Judge who banged her head on a desk during a court hearing was being 'sarcastic and condescending', investigation rules

Gabriella Swerling
Judge Judith Hughes, who oversees cases in London, was the subject of an investigation - PA

A “sarcastic and condescending” judge who banged her head on her desk after a member of the public appeared before her at a family court hearing has been reprimanded.

Judge Judith Hughes, who oversees cases in London, was the subject of an investigation following a complaint to the Judicial Conduct Investigations Office (JCIO).

Detail of the complaint has been outlined in a statement published on the JCIO website.

A spokesman said in the statement that Judge Hughes, who had been speaking to a litigant not represented by lawyers, had also been accused of banging her hand on her desk in frustration.

He said Lord Chancellor David Gauke and Lord Chief Justice Lord Burnett had decided that her behaviour did not "demonstrate the standards expected of a judicial office holder" and issued "formal advice".

The spokesman added that Judge Hughes had "expressed regret".

"The Lord Chief Justice and the Lord Chancellor have considered a complaint that Her Honour Judge Judith Hughes spoke to an unrepresented party in a family case in a sarcastic and condescending manner and banged her hand on her desk in frustration during a hearing," the statement said.

"They took into consideration that Her Honour Judge Hughes took responsibility for her actions and expressed regret but decided that her behaviour failed to demonstrate the standards expected of a judicial office holder and have issued Her Honour Judge Hughes with formal advice."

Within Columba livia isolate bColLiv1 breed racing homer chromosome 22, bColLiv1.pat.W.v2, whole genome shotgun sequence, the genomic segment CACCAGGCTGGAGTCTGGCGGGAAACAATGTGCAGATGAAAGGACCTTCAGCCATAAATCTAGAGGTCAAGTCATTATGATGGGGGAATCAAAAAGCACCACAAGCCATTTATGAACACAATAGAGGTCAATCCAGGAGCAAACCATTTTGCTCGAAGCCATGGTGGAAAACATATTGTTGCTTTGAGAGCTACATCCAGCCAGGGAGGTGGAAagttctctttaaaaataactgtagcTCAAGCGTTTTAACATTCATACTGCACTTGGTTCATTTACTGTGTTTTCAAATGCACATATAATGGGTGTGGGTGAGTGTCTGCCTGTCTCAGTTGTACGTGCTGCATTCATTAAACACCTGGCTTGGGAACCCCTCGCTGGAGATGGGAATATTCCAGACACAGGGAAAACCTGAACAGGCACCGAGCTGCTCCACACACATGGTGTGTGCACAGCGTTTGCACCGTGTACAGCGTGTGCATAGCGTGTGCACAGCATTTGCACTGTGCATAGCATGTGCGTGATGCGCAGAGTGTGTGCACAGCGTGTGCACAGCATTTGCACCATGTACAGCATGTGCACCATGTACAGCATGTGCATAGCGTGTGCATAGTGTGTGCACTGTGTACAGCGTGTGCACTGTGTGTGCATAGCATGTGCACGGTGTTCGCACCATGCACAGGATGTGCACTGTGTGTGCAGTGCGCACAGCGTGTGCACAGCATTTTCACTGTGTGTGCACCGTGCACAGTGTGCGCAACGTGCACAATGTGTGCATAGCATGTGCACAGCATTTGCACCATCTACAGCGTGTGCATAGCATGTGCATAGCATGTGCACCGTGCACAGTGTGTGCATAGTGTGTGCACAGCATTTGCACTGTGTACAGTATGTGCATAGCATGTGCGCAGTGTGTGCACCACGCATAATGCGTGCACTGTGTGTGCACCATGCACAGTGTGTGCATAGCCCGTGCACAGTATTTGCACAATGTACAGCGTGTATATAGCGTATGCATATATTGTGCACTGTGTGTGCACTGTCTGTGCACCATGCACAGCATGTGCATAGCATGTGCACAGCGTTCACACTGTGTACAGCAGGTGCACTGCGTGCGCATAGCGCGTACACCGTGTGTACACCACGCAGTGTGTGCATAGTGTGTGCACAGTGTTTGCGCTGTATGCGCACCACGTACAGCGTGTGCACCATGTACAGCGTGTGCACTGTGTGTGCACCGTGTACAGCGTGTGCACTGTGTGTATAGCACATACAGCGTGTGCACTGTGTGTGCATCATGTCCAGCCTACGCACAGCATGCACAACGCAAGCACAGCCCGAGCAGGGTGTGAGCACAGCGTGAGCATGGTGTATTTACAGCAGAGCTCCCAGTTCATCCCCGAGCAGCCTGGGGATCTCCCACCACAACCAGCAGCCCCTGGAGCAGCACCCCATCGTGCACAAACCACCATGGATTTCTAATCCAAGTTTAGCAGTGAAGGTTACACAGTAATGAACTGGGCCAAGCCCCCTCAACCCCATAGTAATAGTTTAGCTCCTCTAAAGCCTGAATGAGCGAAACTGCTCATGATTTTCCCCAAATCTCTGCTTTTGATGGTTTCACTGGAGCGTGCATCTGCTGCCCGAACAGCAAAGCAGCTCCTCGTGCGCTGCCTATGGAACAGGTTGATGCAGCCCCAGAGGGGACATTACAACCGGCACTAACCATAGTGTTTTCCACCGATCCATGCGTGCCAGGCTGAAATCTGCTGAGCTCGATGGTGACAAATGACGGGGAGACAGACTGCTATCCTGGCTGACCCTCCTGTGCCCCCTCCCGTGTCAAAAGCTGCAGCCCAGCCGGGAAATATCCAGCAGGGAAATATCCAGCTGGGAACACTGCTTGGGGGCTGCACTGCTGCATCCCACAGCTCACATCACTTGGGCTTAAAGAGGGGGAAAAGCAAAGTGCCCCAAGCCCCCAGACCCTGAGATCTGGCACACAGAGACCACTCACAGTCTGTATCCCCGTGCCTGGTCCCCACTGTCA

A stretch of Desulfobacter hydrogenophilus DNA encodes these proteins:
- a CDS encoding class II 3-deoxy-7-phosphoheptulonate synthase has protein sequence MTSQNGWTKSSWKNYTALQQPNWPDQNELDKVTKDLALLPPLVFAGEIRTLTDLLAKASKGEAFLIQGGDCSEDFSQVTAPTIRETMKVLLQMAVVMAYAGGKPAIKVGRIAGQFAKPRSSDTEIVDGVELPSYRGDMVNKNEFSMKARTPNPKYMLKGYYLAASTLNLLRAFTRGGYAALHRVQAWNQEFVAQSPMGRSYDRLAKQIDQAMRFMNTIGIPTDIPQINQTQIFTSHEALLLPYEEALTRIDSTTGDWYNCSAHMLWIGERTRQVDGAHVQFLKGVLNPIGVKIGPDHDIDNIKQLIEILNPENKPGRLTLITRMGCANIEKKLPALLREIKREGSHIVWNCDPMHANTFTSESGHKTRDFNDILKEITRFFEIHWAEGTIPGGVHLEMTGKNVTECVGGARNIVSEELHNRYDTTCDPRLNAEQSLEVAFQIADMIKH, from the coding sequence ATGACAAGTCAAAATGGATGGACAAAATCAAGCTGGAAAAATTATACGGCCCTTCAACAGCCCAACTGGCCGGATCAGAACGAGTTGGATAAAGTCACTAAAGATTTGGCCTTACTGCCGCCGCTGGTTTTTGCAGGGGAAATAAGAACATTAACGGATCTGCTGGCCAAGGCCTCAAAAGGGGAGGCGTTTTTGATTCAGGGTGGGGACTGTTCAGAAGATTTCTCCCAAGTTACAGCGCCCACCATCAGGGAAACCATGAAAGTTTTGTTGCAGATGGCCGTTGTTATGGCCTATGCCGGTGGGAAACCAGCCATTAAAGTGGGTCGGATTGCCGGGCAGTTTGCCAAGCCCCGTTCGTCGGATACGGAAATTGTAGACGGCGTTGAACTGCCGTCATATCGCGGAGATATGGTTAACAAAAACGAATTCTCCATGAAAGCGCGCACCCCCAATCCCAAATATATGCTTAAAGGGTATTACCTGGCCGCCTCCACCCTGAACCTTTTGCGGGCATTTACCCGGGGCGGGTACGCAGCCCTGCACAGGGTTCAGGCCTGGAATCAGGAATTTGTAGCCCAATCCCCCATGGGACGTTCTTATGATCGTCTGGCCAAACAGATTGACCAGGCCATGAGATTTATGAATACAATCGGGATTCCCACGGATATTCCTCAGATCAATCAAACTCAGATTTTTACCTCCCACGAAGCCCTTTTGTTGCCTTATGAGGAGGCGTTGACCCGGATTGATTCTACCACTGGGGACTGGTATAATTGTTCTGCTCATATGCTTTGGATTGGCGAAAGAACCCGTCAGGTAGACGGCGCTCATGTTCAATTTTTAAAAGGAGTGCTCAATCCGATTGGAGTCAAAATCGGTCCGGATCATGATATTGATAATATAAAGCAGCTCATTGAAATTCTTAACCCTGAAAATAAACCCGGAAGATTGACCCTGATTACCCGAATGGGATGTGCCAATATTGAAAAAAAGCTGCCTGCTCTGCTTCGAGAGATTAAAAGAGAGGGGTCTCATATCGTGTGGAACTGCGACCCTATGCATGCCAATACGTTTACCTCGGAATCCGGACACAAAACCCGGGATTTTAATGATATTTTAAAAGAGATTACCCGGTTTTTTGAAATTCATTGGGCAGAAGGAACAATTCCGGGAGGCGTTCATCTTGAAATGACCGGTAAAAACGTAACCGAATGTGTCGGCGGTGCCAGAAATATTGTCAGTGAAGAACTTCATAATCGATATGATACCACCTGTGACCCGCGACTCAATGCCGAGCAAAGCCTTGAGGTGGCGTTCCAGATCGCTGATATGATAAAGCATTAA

The statement did not say where or when the hearing was or who had complained.

In 2017 Judge Hughes made news after drawing up a six-page document detailing what contact a two-year-old girl should have with her separated parents following a "tortuous" family court dispute.

The judge said the girl's parents would share her care and spelled out how they would text each other if the youngster was unwell and would "facilitate" Skype, FaceTime, telephone calls, or text to confirm "safe arrival" if the girl travelled abroad.

Arrangements were documented in a written order after a private family court hearing in London.

Details of the case emerged after the girl's mother challenged decisions made by Judge Hughes and asked a High Court judge to examine the case at a public appeal hearing.

Mr Justice Baker, who oversaw the appeal at a hearing in the Family Division of the High Court in London, backed Judge Hughes's decisions and dismissed the woman's challenge.

He said "proceedings" had taken a "tortuous course" and that Judge Hughes had, understandably, "got a little bit irritated about some of the arguments, which were going backwards and forwards".